> > structures when they should subclass... these references
> > function only to re-map arguments to other modules,
> > which is ridiculous.
>
>
> Careful on the should.  It can seem extra and possibly
> confusing but isn't always.  Delegation is a valid pattern
> that is cleaner than inheriting at times, particularly
> when you're mixing in a few different modules at the same
> time to do something.  If you're merely extending an
> existing, then yes, inheritance is good. 
> Multi-directional multi-inheritance can get really
> messy... (as I dug myself out of in development recently
> myself)  if you haven't read, at least scan...

Regarding your comment about inheritance vs. references -
something I hadn't thought much about.  A) I need to prefix
all my internal method names with 'a2c_' to stay out of
the controller namespace.  B) You can't have any controller
subroutines with the same names as anything in the
Apache2::Request* family, which (slightly) limits your
choice of allowable URL's.  But I think it's worth it so
that '$self' is the Apache object.  What do people think?

I wonder how easy it would be to add controller subroutine
attributes for which ones are allowed or not, ala Catalyst,
instead of the controller having to provide an
'allowed_methods' method.

(Continue reading)

André Warnier | 1 Jan 21:26 2009

Re: HTTP Response Headers fixup

Torsten Foertsch wrote:
> On Thu 01 Jan 2009, André Warnier wrote:
>> Unfortunately the Content-Type header is a different beast. Inside
>> Apache it is not only a response header, but a more complex data
>> type. You can set a different Content-Type header with mod_headers,
>> but since the internal structure remains unchanged it will be
>> overwritten again by Apache.
>>
>> As a result I see no way to change an existing character set in a
>> Content-Type header.
> 
> Try to create a request output filter that sets $r->content_type, 
> removes itself and returns DECLINED.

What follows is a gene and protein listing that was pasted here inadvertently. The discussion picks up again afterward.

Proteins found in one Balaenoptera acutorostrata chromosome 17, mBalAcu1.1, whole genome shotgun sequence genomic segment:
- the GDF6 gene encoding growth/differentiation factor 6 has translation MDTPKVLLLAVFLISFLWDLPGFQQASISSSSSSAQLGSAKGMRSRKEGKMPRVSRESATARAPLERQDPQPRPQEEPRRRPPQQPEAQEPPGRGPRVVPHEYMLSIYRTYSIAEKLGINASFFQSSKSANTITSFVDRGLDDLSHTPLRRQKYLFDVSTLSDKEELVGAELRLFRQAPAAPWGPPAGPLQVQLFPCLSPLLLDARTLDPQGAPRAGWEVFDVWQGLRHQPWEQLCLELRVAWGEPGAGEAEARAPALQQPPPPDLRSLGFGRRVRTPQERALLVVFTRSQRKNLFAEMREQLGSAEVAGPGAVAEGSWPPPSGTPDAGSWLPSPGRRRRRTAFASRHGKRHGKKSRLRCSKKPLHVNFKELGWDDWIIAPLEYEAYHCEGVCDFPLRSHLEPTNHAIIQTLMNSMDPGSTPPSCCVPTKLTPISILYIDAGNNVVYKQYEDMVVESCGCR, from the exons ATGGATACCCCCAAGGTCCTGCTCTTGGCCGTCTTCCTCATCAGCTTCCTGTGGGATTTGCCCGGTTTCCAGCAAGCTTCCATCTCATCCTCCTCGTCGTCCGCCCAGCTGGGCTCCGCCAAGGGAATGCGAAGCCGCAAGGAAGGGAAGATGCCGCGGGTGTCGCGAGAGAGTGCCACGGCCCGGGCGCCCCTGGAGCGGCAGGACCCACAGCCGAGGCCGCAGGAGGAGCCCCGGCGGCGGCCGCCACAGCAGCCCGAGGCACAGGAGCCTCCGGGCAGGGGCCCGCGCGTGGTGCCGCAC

> 
Torsten, you're the greatest.
It works perfectly, even without having the filter remove itself (which 
I did not know how to do).

Here is the minimal filter :

package AM::FixupContentType;
# Fixes bad servlet-generated Content-Type header, when used in 
iso-latin-2 environment.
# Idea from Torsten Foetsch.

$AM::FixupContentType::VERSION = '0.01';

use strict;
use warnings FATAL => 'all';
use mod_perl2 2.000001;
(Continue reading)

Mark Hedges | 1 Jan 22:22 2009

Re: a2c controller method names


On Thu, 1 Jan 2009, Mark Hedges wrote:
>
> Regarding your comment about inheritance vs. references -
> something I hadn't thought much about.  A) I need to prefix
> all my internal method names with 'a2c_' to stay out of
> the controller namespace.  B) You can't have any controller
> subroutines with the same names as anything in the
> Apache2::Request* family, which (slightly) limits your
> choice of allowable URL's.  But I think it's worth it so
> that '$self' is the Apache object.  What do people think?

Talking to myself again. I think I can make it work either
way.  Apache2::Controller won't use Apache2::Request as a
base, but it will still instantiate the Apache2::Request
object and put it in $self->{r}.  Then if you want to use
Apache2::Request as a base in your controller module to
access those methods via $self, you can.  Otherwise, don't.

Mark

David Ihnen | 2 Jan 17:47 2009

Re: a2c controller method names

Mark Hedges wrote:
> On Thu, 1 Jan 2009, Mark Hedges wrote:
>   
>> Regarding your comment about inheritance vs. references -
>> something I hadn't thought much about.  A) I need to prefix
>> all my internal method names with 'a2c_' to stay out of
>> the controller namespace.  B) You can't have any controller
>> subroutines with the same names as anything in the
>> Apache2::Request* family, which (slightly) limits your
>> choice of allowable URL's.  But I think it's worth it so